Snowboard Kids 2 (N64)

Snowboard Kids 2 (N64)

I’ve become a different person in the span of two years. Where I was once a bright-eyed, bushy-tailed high school youngling, I’ve now matured into a smart, wise, and generally handsome college student. I’ve also become egotistical, self-delusional, spiteful, enraged, and a really good tap dancer. And I have GameCola to thank for all of those things, with the exception of the tap dancing part. That came naturally. And by naturally, I mean that my calves just sent my body a resignation letter, due to the three months of abuse they’ve recently suffered in my Tap 101 class. Ladies, I’m single.

I figured the best way to start off the new GameCola would be to take a look at the sequel to the very first game I reviewed for GameCola. The original Snowboard Kids is the source of many warm and fuzzy memories from my childhood, but I made a note in my review that I had never gotten my hands on the sequel. Well, the planets lined up, God smiled upon me, the blue moon was shining, Lady Gaga became famous (I still don’t understand how that happened), and a used copy of Snowboard Kids 2 was on sale for $6.99 at an obscure game store in Clay, NY that happens to be the best place on Earth. By the name of everything in the name of Glee, if you live in Central New York and have never bought a game from Microplay, located across the street from Great Northern Mall, and yet indulge yourself in countless pre-order deals at local GameStops, I will come to your house and bludgeon you with that baseball bat you really thought pre-ordering Left 4 Dead 2 was worth.

snowboard
I hit a young girl when I was snowboarding once. She got away completely unscathed. I almost lost an eye. Lucky little girl? Or one of the MOOOOOOOON PEOPLE in disguise?

To understand how I feel about Snowboard Kids 2, think about a friend from your childhood. A close one: one that you can remember every single little detail about. Now imagine not seeing her (or him) for eleven years, and suddenly you see each other again, all grown up. Even though she’s an adult now, there are still so many things familiar about her. Her hair seems to be dyed a slightly different color, she gives off a little more attitude, she’s wearing a Bob Marley shirt, and she may or may not be high. That was my first impression of Snowboard Kids 2. It retains a lot about the original game I fell in love with 11 years ago, but at the same time, there’s so much about the character and tone of the game that isn’t familiar at all. And there’s a lot more dinosaurs. And aliens. And robots.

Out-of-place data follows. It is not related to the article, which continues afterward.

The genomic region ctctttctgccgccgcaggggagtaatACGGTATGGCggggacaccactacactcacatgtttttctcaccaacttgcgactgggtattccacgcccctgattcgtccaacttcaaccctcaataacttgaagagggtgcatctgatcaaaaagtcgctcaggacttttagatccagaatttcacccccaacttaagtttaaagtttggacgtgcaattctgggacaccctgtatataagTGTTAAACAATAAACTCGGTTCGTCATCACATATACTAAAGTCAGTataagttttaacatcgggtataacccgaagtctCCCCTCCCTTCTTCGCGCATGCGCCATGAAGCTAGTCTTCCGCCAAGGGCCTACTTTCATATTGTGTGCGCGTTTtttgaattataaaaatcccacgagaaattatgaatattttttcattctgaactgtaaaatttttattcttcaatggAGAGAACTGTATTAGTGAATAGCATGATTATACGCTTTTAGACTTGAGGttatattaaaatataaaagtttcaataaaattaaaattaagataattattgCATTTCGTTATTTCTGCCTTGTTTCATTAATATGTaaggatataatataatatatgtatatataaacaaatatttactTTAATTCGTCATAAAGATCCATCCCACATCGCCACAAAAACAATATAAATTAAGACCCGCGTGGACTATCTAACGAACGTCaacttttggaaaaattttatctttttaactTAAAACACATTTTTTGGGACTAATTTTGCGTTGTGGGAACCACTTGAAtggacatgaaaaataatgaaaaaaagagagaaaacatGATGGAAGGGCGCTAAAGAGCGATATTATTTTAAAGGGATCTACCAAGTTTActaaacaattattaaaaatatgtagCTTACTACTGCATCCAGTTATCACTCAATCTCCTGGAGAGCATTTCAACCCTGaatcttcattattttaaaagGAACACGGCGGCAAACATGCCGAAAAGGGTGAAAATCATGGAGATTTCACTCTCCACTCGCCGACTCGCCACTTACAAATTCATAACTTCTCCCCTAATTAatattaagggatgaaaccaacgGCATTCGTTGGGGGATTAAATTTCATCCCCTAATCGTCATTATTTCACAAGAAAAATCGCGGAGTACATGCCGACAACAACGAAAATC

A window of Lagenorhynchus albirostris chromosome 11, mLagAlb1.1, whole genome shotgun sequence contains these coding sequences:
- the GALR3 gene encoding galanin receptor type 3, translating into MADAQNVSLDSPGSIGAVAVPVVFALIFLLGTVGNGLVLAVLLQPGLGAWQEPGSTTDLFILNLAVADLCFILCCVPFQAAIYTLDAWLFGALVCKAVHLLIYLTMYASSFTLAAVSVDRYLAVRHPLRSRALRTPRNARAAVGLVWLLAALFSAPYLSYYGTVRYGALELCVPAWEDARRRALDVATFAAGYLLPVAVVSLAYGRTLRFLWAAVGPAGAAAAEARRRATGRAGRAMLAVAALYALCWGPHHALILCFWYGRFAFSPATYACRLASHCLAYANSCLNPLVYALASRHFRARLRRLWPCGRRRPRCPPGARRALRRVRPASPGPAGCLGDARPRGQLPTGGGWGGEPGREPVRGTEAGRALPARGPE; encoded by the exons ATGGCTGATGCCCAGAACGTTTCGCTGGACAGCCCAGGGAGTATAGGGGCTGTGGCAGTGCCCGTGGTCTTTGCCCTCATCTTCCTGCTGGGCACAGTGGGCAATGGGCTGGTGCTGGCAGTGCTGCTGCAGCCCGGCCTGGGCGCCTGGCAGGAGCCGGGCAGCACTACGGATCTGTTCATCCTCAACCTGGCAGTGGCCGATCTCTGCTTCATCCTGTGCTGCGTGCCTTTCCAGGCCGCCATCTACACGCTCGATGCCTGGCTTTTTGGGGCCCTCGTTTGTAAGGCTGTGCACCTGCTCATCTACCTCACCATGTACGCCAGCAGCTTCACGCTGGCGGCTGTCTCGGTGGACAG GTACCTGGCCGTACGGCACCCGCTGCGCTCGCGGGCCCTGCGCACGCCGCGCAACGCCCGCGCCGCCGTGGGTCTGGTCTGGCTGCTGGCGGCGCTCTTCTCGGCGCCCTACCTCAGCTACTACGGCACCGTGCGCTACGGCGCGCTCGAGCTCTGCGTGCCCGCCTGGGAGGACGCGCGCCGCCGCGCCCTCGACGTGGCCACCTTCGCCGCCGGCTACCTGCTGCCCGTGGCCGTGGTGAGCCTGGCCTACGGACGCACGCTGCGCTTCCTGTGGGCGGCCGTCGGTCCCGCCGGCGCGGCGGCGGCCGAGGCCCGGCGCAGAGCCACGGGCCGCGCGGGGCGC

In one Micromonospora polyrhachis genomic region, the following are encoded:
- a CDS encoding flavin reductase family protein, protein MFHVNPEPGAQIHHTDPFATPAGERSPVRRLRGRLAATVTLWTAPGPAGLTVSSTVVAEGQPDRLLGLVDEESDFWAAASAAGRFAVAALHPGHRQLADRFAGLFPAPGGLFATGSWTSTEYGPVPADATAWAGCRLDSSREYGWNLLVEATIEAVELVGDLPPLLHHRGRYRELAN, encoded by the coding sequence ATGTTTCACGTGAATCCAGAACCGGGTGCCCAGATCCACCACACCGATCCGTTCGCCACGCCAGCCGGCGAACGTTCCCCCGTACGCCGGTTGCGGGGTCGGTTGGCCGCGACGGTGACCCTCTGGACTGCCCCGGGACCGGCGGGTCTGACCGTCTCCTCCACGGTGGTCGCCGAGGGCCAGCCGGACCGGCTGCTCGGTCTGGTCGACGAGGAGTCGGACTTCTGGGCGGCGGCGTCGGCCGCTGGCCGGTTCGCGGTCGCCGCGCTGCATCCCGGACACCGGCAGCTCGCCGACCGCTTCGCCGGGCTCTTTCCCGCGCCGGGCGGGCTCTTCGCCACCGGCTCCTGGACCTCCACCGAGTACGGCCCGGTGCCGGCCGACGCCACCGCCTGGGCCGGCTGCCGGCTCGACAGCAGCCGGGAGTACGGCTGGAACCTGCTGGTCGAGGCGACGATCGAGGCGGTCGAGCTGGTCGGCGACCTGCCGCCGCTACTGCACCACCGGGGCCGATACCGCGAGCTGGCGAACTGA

SBK2 perfects a lot of the gameplay from the original. The controls are as tight as ever, though people that never played the original always seem to have trouble understanding that holding the “A” button down doesn’t make you go. Everything is totally familiar for people who have played the first, though. If you couldn’t control the original, don’t even bother with the second, because you’ll be just as infuriated as some of my now former friends whom I forced to stop playing FUCKING MODERN WARFARE 2 for ten seconds to try out this curious and new sensation I’m feeling in my pants, and, later Snowboard Kids 2.

The major difference between the two games is the inclusion of Story Mode in the second title. It’s not really a story as much as it is a series of vignettes seen before and after races, which set up the rather fantastic lands the kids race down. While the original game doesn’t get too unrealistic aside from snowboarding down a grassy hill and in an amusement park, this game goes underwater, in a castle, into outer space, and inside one of the lead character’s houses, seen from the vantage point of being six inches tall. It’s a good thing I hate realism in my videogames. I tried to snowboard down an erupting volcano once. All I got was first-degree burns all over my body and a stupid t-shirt that burned in the erupting lava.

I think he hides the acid in his hair.
I think he hides the acid in his hair.

So, by all means, I liked this game. A lot. I laughed when it was funny the way I laugh when Snuffleupagus says something depressing. I enjoyed the crazy tracks the way I enjoy LSD. But, at the same time, Snowboard Kids 2 did not have that impact on me that going back and playing the original game does. And after realizing that, I think I really began to understand what nostalgia is all about. I mean, I’m one of the younger guys on this site, but now I understand how people ten to twenty years older than me will find and enjoy obscure and sometimes shitty things like, say… Biker Mice from Mars or Teenage Mutant Ninja Turtles or the goddamn Snorks. I will never understand why anyone liked Snorks. It’s like Twilight, only there’s no pretentious vampires, everyone’s underwater, there weren’t any box-office-smash-yet-critically-panned movies based on it, and the characters are much more arousing to me.

Snowboard Kids 2 is a fun game, a real fun game. If you ever get a shot at playing it, do so. It’s a wacky diversion from the onslaught of ultra-brown realism we get in gaming these days. It’s also taught me to treasure the games and memories that I’ve had since I was a young’un. Snowboard Kids 2 is a fun diversion for me. The original Snowboard Kids is a reminder that I can always go home again.

Unless your home was the old GameCola. That bitch be dead. It’s been a fun first two years here. Here’s to many more.


Article rating: 6.66 BEARDS out of 10

About the Author

Zach Rich is a former Superhero (by night), from Buffalo, New York.
Email: zdrich@buffalo.edu

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